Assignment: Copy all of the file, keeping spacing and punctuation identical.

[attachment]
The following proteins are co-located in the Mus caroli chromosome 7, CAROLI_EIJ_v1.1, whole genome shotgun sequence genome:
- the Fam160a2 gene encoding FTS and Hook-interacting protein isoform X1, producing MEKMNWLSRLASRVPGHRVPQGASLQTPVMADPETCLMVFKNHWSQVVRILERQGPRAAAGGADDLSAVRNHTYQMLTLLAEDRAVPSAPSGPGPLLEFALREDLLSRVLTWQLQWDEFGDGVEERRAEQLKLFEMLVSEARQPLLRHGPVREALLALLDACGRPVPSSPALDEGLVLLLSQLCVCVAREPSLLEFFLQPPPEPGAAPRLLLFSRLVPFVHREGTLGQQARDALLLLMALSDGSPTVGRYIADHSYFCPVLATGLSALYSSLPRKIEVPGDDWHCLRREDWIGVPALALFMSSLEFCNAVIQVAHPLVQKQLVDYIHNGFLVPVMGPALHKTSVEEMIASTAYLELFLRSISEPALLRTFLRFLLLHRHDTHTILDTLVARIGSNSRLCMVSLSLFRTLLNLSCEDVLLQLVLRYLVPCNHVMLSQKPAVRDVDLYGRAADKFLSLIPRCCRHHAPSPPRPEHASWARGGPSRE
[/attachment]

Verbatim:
The following proteins are co-located in the Mus caroli chromosome 7, CAROLI_EIJ_v1.1, whole genome shotgun sequence genome:
- the Fam160a2 gene encoding FTS and Hook-interacting protein isoform X1, producing MEKMNWLSRLASRVPGHRVPQGASLQTPVMADPETCLMVFKNHWSQVVRILERQGPRAAAGGADDLSAVRNHTYQMLTLLAEDRAVPSAPSGPGPLLEFALREDLLSRVLTWQLQWDEFGDGVEERRAEQLKLFEMLVSEARQPLLRHGPVREALLALLDACGRPVPSSPALDEGLVLLLSQLCVCVAREPSLLEFFLQPPPEPGAAPRLLLFSRLVPFVHREGTLGQQARDALLLLMALSDGSPTVGRYIADHSYFCPVLATGLSALYSSLPRKIEVPGDDWHCLRREDWIGVPALALFMSSLEFCNAVIQVAHPLVQKQLVDYIHNGFLVPVMGPALHKTSVEEMIASTAYLELFLRSISEPALLRTFLRFLLLHRHDTHTILDTLVARIGSNSRLCMVSLSLFRTLLNLSCEDVLLQLVLRYLVPCNHVMLSQKPAVRDVDLYGRAADKFLSLIPRCCRHHAPSPPRPEHASWARGGPSRE